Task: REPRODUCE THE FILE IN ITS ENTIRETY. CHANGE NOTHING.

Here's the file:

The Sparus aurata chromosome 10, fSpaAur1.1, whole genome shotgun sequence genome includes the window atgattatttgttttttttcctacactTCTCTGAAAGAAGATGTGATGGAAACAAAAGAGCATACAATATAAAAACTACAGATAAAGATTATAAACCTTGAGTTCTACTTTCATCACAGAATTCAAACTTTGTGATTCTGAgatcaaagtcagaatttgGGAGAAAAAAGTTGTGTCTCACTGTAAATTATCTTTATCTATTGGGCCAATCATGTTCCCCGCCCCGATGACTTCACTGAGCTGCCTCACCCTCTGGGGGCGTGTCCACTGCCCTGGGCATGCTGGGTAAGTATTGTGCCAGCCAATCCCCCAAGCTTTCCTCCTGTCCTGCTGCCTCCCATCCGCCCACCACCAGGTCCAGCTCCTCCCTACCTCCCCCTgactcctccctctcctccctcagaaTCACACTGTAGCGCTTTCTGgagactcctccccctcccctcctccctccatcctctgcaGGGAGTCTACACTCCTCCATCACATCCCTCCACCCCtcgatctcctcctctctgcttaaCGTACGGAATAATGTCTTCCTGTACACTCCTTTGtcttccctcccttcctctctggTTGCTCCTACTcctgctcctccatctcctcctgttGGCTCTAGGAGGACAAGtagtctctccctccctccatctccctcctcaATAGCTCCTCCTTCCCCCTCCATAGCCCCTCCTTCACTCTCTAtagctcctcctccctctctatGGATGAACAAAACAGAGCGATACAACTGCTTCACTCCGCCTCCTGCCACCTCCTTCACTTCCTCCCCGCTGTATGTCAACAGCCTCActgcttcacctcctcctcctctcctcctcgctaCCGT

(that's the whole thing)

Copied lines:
The Sparus aurata chromosome 10, fSpaAur1.1, whole genome shotgun sequence genome includes the window atgattatttgttttttttcctacactTCTCTGAAAGAAGATGTGATGGAAACAAAAGAGCATACAATATAAAAACTACAGATAAAGATTATAAACCTTGAGTTCTACTTTCATCACAGAATTCAAACTTTGTGATTCTGAgatcaaagtcagaatttgGGAGAAAAAAGTTGTGTCTCACTGTAAATTATCTTTATCTATTGGGCCAATCATGTTCCCCGCCCCGATGACTTCACTGAGCTGCCTCACCCTCTGGGGGCGTGTCCACTGCCCTGGGCATGCTGGGTAAGTATTGTGCCAGCCAATCCCCCAAGCTTTCCTCCTGTCCTGCTGCCTCCCATCCGCCCACCACCAGGTCCAGCTCCTCCCTACCTCCCCCTgactcctccctctcctccctcagaaTCACACTGTAGCGCTTTCTGgagactcctccccctcccctcctccctccatcctctgcaGGGAGTCTACACTCCTCCATCACATCCCTCCACCCCtcgatctcctcctctctgcttaaCGTACGGAATAATGTCTTCCTGTACACTCCTTTGtcttccctcccttcctctctggTTGCTCCTACTcctgctcctccatctcctcctgttGGCTCTAGGAGGACAAGtagtctctccctccctccatctccctcctcaATAGCTCCTCCTTCCCCCTCCATAGCCCCTCCTTCACTCTCTAtagctcctcctccctctctatGGATGAACAAAACAGAGCGATACAACTGCTTCACTCCGCCTCCTGCCACCTCCTTCACTTCCTCCCCGCTGTATGTCAACAGCCTCActgcttcacctcctcctcctctcctcctcgctaCCGT